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Latin: A Linguistic Introduction

By Renato Oniga and Norma Shifano

Applies the principles of contemporary linguistics to the study of Latin and provides clear explanations of grammatical rules alongside diagrams to illustrate complex structures.


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The Ancient Language, and the Dialect of Cornwall, with an Enlarged Glossary of Cornish Provincial Words

By Frederick W.P. Jago

Containing around 3,700 dialect words from both Cornish and English,, this glossary was published in 1882 by Frederick W. P. Jago (1817–92) in an effort to describe and preserve the dialect as it too declined and it is an invaluable record of a disappearing dialect and way of life.


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Linguistic Bibliography for the Year 2013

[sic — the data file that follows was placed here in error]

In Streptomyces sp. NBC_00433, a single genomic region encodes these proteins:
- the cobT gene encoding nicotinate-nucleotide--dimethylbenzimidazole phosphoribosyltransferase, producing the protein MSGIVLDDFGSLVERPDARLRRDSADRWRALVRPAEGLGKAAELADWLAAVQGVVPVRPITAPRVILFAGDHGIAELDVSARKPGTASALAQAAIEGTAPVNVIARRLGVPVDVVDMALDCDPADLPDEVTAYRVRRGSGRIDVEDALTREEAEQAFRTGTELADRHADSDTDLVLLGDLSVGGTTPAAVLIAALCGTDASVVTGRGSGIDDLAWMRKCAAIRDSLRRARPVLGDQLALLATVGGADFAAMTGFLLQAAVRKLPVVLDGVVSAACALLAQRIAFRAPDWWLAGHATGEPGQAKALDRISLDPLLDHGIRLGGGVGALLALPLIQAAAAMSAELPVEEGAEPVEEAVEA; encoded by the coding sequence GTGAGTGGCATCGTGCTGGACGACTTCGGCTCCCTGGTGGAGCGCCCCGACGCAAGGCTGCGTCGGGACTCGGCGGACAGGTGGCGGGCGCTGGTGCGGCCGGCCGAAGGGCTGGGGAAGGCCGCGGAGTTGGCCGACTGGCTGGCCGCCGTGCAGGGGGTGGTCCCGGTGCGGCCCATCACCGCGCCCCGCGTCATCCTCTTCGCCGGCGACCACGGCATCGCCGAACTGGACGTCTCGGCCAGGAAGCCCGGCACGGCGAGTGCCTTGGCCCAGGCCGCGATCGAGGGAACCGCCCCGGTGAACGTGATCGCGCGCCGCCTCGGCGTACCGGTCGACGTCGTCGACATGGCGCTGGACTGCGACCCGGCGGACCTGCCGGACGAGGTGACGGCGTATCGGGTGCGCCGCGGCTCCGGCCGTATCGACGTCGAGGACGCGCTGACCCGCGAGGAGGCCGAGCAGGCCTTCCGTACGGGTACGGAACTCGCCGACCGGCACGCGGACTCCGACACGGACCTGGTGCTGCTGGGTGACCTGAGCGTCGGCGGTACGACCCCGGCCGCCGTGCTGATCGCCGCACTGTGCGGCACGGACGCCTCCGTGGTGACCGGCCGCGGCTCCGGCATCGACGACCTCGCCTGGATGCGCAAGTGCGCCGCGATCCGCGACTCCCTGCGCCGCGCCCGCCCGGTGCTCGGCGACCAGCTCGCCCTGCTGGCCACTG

The Linguistic Bibliography is by far the most comprehensive bibliographic reference work in the field. This volume contains up-to-date and extensive indexes of names, languages, and subjects.


Academic Paper


Title: The Common European Framework of Reference (CEFR) and the design of language tests: A matter of effect
Author: Fred Davidson
Institution: University of Illinois at Urbana-Champaign
Author: Glenn Fulcher
Linguistic Field: Applied Linguistics
Abstract: Language test development proceeds best when the test's effect is borne in mind, throughout the test development process. The authors discuss the flexible language of the Common European Framework of Reference for Languages (CEFR) and explore the pragmatic utility of such language to guide language test development. They select service encounters (e.g. airline ticket sales, open-air markets) as a sample language use domain to illustrate demonstrable weaknesses in the Framework. Using the CEFR Level A1 service encounter descriptor, suggested testing materials are shown in a versioned evolution of a proposed test specification. Provided that effect is kept in mind, the authors argue, the CEFR is actually a valuable – even an optimistic – starting point for language test development.

CUP at LINGUIST

This article appears in Language Teaching Vol. 40, Issue 3, which you can read on Cambridge's site or on LINGUIST .



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